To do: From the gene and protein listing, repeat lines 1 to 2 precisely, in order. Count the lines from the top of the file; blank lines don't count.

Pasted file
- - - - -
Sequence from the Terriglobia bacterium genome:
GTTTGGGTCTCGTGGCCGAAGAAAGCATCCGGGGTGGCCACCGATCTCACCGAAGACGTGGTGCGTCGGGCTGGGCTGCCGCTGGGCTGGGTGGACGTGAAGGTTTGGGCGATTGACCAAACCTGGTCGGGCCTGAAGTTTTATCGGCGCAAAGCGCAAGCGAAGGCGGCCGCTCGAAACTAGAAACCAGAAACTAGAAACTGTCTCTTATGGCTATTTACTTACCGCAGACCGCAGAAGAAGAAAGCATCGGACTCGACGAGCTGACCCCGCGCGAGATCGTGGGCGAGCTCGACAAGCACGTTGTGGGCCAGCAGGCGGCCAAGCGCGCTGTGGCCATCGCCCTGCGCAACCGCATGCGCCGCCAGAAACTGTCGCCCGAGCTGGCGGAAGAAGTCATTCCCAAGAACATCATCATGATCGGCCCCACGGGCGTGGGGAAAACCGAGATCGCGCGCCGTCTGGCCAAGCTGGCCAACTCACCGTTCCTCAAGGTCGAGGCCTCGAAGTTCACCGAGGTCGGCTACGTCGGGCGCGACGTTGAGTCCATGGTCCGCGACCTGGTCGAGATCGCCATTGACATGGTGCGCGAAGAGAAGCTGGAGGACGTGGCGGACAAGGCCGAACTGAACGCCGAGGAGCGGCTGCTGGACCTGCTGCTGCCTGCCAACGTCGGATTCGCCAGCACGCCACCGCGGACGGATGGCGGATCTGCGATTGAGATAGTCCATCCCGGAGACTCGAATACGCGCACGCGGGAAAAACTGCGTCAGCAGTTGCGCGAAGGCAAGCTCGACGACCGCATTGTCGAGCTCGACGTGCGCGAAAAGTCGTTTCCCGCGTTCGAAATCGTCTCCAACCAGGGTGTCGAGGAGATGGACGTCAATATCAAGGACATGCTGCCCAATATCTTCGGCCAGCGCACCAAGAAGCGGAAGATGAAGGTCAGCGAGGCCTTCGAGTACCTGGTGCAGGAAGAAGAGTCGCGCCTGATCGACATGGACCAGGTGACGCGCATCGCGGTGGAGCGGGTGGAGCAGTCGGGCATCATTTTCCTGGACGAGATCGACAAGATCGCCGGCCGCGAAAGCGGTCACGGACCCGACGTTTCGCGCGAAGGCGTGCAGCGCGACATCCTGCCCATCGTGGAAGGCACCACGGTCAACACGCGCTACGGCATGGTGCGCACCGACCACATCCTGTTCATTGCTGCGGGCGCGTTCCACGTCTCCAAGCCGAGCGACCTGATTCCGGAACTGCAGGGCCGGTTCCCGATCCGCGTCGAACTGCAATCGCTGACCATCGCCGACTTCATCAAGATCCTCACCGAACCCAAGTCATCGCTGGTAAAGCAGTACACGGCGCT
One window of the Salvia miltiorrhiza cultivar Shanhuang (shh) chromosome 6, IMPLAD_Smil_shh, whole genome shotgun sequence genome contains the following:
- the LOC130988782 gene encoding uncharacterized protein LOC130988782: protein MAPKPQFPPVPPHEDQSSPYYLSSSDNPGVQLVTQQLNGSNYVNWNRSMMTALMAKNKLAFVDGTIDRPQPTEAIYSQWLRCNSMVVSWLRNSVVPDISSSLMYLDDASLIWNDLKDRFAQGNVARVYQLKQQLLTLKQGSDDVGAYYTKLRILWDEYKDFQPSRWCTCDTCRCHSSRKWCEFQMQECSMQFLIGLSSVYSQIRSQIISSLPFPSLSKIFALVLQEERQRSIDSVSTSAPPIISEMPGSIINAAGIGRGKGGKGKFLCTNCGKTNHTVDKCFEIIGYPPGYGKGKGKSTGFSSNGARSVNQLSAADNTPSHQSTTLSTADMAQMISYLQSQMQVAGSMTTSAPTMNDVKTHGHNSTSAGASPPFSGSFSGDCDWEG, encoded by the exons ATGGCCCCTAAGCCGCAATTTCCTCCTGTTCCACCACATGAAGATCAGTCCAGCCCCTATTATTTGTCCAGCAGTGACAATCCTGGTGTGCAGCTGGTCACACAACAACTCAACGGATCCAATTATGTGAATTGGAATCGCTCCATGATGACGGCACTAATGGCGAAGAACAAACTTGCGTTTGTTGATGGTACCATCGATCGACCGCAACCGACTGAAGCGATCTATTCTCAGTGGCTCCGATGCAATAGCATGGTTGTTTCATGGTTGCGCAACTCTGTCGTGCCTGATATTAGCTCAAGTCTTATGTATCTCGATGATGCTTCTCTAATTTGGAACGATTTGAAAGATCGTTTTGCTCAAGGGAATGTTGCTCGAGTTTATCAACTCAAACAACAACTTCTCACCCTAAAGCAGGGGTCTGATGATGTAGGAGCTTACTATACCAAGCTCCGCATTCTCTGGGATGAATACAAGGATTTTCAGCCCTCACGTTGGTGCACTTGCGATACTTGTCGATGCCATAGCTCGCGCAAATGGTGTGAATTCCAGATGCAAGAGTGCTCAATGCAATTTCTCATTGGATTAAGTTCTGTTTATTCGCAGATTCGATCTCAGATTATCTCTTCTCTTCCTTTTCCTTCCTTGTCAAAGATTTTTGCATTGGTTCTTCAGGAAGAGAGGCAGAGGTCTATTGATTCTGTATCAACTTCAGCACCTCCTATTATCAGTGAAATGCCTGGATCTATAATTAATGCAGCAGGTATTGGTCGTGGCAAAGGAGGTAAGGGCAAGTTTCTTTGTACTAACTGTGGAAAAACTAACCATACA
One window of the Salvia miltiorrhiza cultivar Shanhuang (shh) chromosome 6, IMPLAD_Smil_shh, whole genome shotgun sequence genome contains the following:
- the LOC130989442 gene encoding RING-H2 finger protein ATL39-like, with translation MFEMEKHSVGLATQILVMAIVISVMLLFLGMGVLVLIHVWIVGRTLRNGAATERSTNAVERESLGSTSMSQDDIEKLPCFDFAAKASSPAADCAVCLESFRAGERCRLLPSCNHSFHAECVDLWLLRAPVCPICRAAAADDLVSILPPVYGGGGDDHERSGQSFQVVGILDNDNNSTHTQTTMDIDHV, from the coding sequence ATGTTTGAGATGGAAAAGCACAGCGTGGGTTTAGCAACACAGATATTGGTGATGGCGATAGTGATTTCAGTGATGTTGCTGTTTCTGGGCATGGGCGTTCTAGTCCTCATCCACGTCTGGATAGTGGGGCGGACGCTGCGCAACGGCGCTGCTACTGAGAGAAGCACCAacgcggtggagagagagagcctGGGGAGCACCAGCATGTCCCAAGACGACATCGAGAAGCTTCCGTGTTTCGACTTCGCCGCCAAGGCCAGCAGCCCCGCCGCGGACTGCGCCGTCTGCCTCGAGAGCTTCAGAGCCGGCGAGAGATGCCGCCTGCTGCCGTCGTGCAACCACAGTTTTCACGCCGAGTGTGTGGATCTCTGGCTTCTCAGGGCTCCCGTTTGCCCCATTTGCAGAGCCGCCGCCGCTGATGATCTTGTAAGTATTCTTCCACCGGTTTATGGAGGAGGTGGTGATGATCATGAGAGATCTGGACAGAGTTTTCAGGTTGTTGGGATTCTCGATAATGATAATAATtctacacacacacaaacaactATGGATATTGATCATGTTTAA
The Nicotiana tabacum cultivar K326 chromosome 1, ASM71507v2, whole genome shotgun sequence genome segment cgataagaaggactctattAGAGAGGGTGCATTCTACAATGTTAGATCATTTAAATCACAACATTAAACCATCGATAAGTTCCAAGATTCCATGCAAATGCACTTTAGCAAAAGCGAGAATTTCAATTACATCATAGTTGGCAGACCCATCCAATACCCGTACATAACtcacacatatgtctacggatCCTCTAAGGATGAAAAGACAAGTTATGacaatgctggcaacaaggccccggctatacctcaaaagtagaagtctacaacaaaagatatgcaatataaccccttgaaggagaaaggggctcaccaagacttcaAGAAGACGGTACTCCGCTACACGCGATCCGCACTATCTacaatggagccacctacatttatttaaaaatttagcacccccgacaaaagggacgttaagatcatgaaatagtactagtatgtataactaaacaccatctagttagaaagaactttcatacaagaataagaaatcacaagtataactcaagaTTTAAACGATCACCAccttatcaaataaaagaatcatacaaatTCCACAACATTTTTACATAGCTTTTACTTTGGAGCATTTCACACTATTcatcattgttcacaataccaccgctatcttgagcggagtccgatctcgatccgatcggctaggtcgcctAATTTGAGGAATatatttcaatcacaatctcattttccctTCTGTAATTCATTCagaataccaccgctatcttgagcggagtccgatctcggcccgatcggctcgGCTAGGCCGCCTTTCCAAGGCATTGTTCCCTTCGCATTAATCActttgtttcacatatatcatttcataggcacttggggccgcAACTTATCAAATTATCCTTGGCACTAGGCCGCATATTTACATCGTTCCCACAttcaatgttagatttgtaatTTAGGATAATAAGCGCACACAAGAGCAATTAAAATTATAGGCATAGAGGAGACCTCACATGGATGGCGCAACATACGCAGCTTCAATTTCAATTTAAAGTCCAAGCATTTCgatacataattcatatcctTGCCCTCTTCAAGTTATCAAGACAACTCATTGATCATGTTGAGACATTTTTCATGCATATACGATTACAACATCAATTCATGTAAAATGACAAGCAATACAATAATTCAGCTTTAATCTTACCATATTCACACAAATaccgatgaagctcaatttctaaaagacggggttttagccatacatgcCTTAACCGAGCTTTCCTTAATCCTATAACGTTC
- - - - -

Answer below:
Sequence from the Terriglobia bacterium genome:
GTTTGGGTCTCGTGGCCGAAGAAAGCATCCGGGGTGGCCACCGATCTCACCGAAGACGTGGTGCGTCGGGCTGGGCTGCCGCTGGGCTGGGTGGACGTGAAGGTTTGGGCGATTGACCAAACCTGGTCGGGCCTGAAGTTTTATCGGCGCAAAGCGCAAGCGAAGGCGGCCGCTCGAAACTAGAAACCAGAAACTAGAAACTGTCTCTTATGGCTATTTACTTACCGCAGACCGCAGAAGAAGAAAGCATCGGACTCGACGAGCTGACCCCGCGCGAGATCGTGGGCGAGCTCGACAAGCACGTTGTGGGCCAGCAGGCGGCCAAGCGCGCTGTGGCCATCGCCCTGCGCAACCGCATGCGCCGCCAGAAACTGTCGCCCGAGCTGGCGGAAGAAGTCATTCCCAAGAACATCATCATGATCGGCCCCACGGGCGTGGGGAAAACCGAGATCGCGCGCCGTCTGGCCAAGCTGGCCAACTCACCGTTCCTCAAGGTCGAGGCCTCGAAGTTCACCGAGGTCGGCTACGTCGGGCGCGACGTTGAGTCCATGGTCCGCGACCTGGTCGAGATCGCCATTGACATGGTGCGCGAAGAGAAGCTGGAGGACGTGGCGGACAAGGCCGAACTGAACGCCGAGGAGCGGCTGCTGGACCTGCTGCTGCCTGCCAACGTCGGATTCGCCAGCACGCCACCGCGGACGGATGGCGGATCTGCGATTGAGATAGTCCATCCCGGAGACTCGAATACGCGCACGCGGGAAAAACTGCGTCAGCAGTTGCGCGAAGGCAAGCTCGACGACCGCATTGTCGAGCTCGACGTGCGCGAAAAGTCGTTTCCCGCGTTCGAAATCGTCTCCAACCAGGGTGTCGAGGAGATGGACGTCAATATCAAGGACATGCTGCCCAATATCTTCGGCCAGCGCACCAAGAAGCGGAAGATGAAGGTCAGCGAGGCCTTCGAGTACCTGGTGCAGGAAGAAGAGTCGCGCCTGATCGACATGGACCAGGTGACGCGCATCGCGGTGGAGCGGGTGGAGCAGTCGGGCATCATTTTCCTGGACGAGATCGACAAGATCGCCGGCCGCGAAAGCGGTCACGGACCCGACGTTTCGCGCGAAGGCGTGCAGCGCGACATCCTGCCCATCGTGGAAGGCACCACGGTCAACACGCGCTACGGCATGGTGCGCACCGACCACATCCTGTTCATTGCTGCGGGCGCGTTCCACGTCTCCAAGCCGAGCGACCTGATTCCGGAACTGCAGGGCCGGTTCCCGATCCGCGTCGAACTGCAATCGCTGACCATCGCCGACTTCATCAAGATCCTCACCGAACCCAAGTCATCGCTGGTAAAGCAGTACACGGCGCT